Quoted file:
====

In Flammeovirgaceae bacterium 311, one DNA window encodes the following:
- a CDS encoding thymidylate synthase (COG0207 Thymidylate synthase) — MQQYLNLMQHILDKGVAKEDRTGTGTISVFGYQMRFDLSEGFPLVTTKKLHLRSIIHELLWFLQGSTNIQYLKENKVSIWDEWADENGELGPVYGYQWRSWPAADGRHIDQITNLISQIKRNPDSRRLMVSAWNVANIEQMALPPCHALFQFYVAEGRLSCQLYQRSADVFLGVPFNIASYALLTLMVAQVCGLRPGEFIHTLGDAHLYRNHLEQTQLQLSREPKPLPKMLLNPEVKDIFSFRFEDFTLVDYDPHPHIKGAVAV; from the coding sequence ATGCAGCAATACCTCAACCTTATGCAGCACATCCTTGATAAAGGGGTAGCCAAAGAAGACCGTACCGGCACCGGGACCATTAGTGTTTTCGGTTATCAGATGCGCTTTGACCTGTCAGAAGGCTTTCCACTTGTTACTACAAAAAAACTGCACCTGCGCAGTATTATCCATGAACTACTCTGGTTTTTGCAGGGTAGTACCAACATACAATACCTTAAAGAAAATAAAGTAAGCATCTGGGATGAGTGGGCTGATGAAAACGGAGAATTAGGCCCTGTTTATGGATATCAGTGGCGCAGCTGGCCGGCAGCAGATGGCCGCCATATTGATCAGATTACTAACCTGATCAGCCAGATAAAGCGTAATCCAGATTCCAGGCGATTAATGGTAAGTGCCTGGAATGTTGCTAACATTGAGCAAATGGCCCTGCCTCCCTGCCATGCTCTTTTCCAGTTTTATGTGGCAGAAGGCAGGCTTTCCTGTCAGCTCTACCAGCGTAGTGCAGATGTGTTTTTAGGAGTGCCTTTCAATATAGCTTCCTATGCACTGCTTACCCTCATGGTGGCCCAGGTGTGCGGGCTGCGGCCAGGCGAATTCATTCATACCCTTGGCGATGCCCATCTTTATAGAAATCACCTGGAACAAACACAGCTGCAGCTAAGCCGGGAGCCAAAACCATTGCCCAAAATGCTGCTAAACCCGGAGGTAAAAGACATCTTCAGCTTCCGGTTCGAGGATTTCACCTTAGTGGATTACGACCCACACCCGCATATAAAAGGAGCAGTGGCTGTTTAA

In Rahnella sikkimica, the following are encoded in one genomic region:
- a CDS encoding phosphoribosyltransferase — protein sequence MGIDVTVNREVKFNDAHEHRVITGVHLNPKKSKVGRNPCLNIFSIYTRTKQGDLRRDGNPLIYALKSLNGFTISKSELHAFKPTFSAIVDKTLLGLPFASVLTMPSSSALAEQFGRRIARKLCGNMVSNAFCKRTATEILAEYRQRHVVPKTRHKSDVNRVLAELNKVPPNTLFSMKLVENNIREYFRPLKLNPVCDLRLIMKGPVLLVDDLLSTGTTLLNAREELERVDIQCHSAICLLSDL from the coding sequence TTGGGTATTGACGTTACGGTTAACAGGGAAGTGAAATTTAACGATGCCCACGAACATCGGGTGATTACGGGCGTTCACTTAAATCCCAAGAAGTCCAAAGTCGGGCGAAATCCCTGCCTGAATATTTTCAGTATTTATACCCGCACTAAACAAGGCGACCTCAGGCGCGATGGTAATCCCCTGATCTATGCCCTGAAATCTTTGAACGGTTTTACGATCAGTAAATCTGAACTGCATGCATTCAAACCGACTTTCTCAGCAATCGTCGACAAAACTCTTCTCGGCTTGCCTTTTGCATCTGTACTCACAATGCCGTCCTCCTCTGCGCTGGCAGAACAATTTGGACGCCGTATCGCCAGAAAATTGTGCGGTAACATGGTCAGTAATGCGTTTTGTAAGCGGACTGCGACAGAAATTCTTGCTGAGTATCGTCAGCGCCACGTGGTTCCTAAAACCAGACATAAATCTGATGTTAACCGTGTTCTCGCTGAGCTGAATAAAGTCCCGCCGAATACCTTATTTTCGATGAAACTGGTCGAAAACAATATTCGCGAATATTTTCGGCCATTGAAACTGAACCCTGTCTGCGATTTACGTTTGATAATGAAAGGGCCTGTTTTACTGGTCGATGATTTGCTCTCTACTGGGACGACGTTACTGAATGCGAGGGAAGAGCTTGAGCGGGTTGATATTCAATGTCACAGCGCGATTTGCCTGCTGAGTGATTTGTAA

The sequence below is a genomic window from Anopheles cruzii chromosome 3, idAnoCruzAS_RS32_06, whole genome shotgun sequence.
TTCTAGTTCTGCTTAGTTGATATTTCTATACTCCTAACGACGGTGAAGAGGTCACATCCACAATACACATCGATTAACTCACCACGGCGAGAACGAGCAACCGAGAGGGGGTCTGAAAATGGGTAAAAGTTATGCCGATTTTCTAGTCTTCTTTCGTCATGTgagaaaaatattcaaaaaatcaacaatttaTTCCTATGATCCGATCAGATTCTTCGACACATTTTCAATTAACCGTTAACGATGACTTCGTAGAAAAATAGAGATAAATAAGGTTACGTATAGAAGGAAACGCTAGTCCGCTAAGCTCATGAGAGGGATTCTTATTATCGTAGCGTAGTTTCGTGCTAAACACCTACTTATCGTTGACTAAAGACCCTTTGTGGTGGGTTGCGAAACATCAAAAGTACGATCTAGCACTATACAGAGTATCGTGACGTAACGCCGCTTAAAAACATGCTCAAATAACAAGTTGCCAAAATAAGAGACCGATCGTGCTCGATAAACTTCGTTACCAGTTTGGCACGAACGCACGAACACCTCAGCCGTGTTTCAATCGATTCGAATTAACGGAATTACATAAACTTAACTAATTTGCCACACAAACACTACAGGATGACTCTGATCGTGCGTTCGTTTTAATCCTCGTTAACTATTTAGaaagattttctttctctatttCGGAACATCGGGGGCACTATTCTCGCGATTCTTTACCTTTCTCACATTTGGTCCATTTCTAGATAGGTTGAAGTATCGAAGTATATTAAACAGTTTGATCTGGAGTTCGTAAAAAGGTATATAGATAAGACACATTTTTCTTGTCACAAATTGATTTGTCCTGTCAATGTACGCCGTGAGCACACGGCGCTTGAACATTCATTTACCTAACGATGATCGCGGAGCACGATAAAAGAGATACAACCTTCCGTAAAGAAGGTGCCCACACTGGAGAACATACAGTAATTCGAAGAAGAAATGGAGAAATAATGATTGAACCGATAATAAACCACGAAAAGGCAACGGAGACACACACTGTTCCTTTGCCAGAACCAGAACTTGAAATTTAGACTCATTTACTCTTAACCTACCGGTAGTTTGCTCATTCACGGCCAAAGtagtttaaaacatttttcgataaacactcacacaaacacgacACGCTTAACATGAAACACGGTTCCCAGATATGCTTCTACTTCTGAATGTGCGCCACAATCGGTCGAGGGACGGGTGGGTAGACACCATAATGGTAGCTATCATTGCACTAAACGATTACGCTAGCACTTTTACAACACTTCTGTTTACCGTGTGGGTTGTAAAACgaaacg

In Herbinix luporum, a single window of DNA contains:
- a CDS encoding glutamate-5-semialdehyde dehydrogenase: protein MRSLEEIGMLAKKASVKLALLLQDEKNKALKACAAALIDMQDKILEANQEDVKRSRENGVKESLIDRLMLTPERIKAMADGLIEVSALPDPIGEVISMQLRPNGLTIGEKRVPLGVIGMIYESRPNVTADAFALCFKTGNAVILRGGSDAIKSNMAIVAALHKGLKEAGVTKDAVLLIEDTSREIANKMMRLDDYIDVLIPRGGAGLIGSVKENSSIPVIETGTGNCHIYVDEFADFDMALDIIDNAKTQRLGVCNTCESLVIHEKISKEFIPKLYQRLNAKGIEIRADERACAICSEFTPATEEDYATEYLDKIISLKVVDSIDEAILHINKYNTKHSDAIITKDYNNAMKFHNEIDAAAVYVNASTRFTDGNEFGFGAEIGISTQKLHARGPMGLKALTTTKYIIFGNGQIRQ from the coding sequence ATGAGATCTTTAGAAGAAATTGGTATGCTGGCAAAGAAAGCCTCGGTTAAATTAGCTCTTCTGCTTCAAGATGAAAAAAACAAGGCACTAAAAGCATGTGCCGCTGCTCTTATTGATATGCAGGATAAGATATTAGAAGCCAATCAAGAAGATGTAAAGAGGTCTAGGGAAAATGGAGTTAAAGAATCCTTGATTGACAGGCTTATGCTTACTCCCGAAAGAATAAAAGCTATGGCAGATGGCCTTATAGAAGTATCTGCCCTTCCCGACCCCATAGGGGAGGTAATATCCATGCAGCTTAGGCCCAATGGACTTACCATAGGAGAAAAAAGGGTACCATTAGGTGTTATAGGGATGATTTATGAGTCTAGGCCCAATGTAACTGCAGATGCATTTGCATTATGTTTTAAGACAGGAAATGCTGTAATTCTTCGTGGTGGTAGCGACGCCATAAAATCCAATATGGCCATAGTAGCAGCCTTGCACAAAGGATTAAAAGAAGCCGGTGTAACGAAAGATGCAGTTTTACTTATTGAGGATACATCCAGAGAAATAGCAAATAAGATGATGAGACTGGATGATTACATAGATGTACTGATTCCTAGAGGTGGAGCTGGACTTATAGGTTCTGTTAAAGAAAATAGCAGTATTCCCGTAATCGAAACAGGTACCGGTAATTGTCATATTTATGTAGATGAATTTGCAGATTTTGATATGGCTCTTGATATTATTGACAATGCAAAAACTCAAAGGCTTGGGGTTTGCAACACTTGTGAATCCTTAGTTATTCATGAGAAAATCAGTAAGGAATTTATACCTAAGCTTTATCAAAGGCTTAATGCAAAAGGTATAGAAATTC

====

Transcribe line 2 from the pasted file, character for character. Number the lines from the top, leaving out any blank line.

- a CDS encoding thymidylate synthase (COG0207 Thymidylate synthase) — MQQYLNLMQHILDKGVAKEDRTGTGTISVFGYQMRFDLSEGFPLVTTKKLHLRSIIHELLWFLQGSTNIQYLKENKVSIWDEWADENGELGPVYGYQWRSWPAADGRHIDQITNLISQIKRNPDSRRLMVSAWNVANIEQMALPPCHALFQFYVAEGRLSCQLYQRSADVFLGVPFNIASYALLTLMVAQVCGLRPGEFIHTLGDAHLYRNHLEQTQLQLSREPKPLPKMLLNPEVKDIFSFRFEDFTLVDYDPHPHIKGAVAV; from the coding sequence ATGCAGCAATACCTCAACCTTATGCAGCACATCCTTGATAAAGGGGTAGCCAAAGAAGACCGTACCGGCACCGGGACCATTAGTGTTTTCGGTTATCAGATGCGCTTTGACCTGTCAGAAGGCTTTCCACTTGTTACTACAAAAAAACTGCACCTGCGCAGTATTATCCATGAACTACTCTGGTTTTTGCAGGGTAGTACCAACATACAATACCTTAAAGAAAATAAAGTAAGCATCTGGGATGAGTGGGCTGATGAAAACGGAGAATTAGGCCCTGTTTATGGATATCAGTGGCGCAGCTGGCCGGCAGCAGATGGCCGCCATATTGATCAGATTACTAACCTGATCAGCCAGATAAAGCGTAATCCAGATTCCAGGCGATTAATGGTAAGTGCCTGGAATGTTGCTAACATTGAGCAAATGGCCCTGCCTCCCTGCCATGCTCTTTTCCAGTTTTATGTGGCAGAAGGCAGGCTTTCCTGTCAGCTCTACCAGCGTAGTGCAGATGTGTTTTTAGGAGTGCCTTTCAATATAGCTTCCTATGCACTGCTTACCCTCATGGTGGCCCAGGTGTGCGGGCTGCGGCCAGGCGAATTCATTCATACCCTTGGCGATGCCCATCTTTATAGAAATCACCTGGAACAAACACAGCTGCAGCTAAGCCGGGAGCCAAAACCATTGCCCAAAATGCTGCTAAACCCGGAGGTAAAAGACATCTTCAGCTTCCGGTTCGAGGATTTCACCTTAGTGGATTACGACCCACACCCGCATATAAAAGGAGCAGTGGCTGTTTAA